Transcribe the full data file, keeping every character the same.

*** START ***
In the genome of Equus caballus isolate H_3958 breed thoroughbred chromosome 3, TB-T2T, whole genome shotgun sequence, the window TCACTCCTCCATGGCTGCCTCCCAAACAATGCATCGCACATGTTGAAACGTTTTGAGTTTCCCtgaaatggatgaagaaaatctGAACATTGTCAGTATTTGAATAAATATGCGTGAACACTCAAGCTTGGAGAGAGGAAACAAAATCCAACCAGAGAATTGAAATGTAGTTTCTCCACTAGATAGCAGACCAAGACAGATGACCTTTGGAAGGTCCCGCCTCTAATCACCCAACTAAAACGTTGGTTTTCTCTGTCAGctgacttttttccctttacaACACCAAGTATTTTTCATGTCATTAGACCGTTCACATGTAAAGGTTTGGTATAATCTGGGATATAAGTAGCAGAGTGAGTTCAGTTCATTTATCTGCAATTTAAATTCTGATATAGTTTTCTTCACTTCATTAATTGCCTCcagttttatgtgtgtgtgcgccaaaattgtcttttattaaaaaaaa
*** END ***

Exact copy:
In the genome of Equus caballus isolate H_3958 breed thoroughbred chromosome 3, TB-T2T, whole genome shotgun sequence, the window TCACTCCTCCATGGCTGCCTCCCAAACAATGCATCGCACATGTTGAAACGTTTTGAGTTTCCCtgaaatggatgaagaaaatctGAACATTGTCAGTATTTGAATAAATATGCGTGAACACTCAAGCTTGGAGAGAGGAAACAAAATCCAACCAGAGAATTGAAATGTAGTTTCTCCACTAGATAGCAGACCAAGACAGATGACCTTTGGAAGGTCCCGCCTCTAATCACCCAACTAAAACGTTGGTTTTCTCTGTCAGctgacttttttccctttacaACACCAAGTATTTTTCATGTCATTAGACCGTTCACATGTAAAGGTTTGGTATAATCTGGGATATAAGTAGCAGAGTGAGTTCAGTTCATTTATCTGCAATTTAAATTCTGATATAGTTTTCTTCACTTCATTAATTGCCTCcagttttatgtgtgtgtgcgccaaaattgtcttttattaaaaaaaa